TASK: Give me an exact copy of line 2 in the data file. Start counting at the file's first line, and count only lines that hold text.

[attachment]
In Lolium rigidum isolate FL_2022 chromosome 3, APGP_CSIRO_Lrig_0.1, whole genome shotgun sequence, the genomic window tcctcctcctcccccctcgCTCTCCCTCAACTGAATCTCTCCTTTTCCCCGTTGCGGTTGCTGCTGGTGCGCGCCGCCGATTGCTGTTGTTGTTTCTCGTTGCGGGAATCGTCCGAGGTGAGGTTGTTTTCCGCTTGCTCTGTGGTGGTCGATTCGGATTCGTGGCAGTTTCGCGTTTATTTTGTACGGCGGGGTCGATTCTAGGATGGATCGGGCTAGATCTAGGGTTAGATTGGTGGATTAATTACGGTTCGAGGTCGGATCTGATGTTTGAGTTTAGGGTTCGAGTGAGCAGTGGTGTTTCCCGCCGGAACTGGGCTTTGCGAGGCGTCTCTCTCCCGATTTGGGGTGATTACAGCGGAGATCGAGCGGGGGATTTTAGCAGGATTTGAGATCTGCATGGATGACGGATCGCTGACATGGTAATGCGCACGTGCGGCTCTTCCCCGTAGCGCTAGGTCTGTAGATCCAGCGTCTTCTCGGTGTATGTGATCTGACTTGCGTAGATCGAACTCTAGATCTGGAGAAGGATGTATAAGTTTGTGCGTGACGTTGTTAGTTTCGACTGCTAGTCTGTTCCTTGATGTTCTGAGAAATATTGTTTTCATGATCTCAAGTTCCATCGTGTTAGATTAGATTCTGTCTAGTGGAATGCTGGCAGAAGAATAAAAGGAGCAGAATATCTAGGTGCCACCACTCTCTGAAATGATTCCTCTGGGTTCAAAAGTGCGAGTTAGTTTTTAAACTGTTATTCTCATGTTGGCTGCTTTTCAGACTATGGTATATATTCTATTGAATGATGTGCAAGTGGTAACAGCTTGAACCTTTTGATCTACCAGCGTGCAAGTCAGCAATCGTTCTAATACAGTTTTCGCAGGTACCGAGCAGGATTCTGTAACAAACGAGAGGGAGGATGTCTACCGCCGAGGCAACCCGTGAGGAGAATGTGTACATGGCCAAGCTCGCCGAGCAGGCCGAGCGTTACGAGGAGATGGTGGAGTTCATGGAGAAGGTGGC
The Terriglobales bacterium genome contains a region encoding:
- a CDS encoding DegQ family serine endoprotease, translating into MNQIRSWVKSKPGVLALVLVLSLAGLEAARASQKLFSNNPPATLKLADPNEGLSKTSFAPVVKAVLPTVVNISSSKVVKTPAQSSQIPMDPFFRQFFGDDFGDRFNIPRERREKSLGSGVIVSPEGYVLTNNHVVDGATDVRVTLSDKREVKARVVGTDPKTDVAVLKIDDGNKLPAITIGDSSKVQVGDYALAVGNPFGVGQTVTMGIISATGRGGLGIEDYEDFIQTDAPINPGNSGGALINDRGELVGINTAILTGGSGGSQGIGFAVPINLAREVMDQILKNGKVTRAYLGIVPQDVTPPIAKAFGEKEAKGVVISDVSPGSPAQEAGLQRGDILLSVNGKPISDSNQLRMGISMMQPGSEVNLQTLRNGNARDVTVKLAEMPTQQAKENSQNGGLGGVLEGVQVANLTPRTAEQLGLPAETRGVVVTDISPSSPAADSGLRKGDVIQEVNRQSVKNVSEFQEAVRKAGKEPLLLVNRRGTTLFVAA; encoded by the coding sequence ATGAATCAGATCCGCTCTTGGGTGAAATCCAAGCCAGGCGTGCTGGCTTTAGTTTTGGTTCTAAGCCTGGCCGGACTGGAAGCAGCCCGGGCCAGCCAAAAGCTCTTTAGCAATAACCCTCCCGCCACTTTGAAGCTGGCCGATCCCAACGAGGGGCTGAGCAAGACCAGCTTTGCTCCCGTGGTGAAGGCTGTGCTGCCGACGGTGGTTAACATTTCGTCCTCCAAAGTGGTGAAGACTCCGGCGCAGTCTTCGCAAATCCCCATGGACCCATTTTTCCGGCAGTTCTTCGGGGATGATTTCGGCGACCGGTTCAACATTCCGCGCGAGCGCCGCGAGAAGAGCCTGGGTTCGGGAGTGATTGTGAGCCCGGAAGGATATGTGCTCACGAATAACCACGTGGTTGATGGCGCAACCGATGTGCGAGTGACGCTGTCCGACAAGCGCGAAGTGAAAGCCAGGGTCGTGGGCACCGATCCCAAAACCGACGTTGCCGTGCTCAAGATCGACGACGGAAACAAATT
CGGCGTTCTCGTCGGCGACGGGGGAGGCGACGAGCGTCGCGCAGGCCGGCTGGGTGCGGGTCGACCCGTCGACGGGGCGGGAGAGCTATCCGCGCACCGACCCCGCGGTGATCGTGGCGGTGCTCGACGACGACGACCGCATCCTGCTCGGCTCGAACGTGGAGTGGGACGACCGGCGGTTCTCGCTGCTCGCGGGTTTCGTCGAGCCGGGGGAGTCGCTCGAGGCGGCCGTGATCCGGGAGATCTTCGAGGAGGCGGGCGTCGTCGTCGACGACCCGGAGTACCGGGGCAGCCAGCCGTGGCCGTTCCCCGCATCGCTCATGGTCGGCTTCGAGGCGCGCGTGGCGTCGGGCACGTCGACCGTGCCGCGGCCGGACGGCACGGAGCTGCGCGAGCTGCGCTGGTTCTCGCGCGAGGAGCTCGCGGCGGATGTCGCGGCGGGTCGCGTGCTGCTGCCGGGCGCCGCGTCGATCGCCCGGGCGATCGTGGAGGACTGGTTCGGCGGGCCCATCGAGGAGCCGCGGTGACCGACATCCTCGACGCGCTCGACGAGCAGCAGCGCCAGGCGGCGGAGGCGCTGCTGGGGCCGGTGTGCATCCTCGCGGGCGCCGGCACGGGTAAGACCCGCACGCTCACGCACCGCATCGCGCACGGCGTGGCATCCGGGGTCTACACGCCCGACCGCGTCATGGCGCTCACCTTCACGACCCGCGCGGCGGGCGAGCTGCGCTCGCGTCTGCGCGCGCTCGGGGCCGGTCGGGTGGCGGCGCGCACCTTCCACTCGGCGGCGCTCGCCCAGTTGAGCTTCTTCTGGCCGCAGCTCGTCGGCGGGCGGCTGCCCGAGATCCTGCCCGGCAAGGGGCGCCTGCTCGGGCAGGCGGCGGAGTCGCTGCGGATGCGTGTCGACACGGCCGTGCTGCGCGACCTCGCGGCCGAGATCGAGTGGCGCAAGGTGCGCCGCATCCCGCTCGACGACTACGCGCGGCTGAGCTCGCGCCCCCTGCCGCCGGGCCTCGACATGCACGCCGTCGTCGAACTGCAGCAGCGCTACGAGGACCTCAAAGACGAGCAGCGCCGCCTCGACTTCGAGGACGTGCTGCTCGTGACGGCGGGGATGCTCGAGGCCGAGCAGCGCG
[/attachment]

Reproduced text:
The Terriglobales bacterium genome contains a region encoding: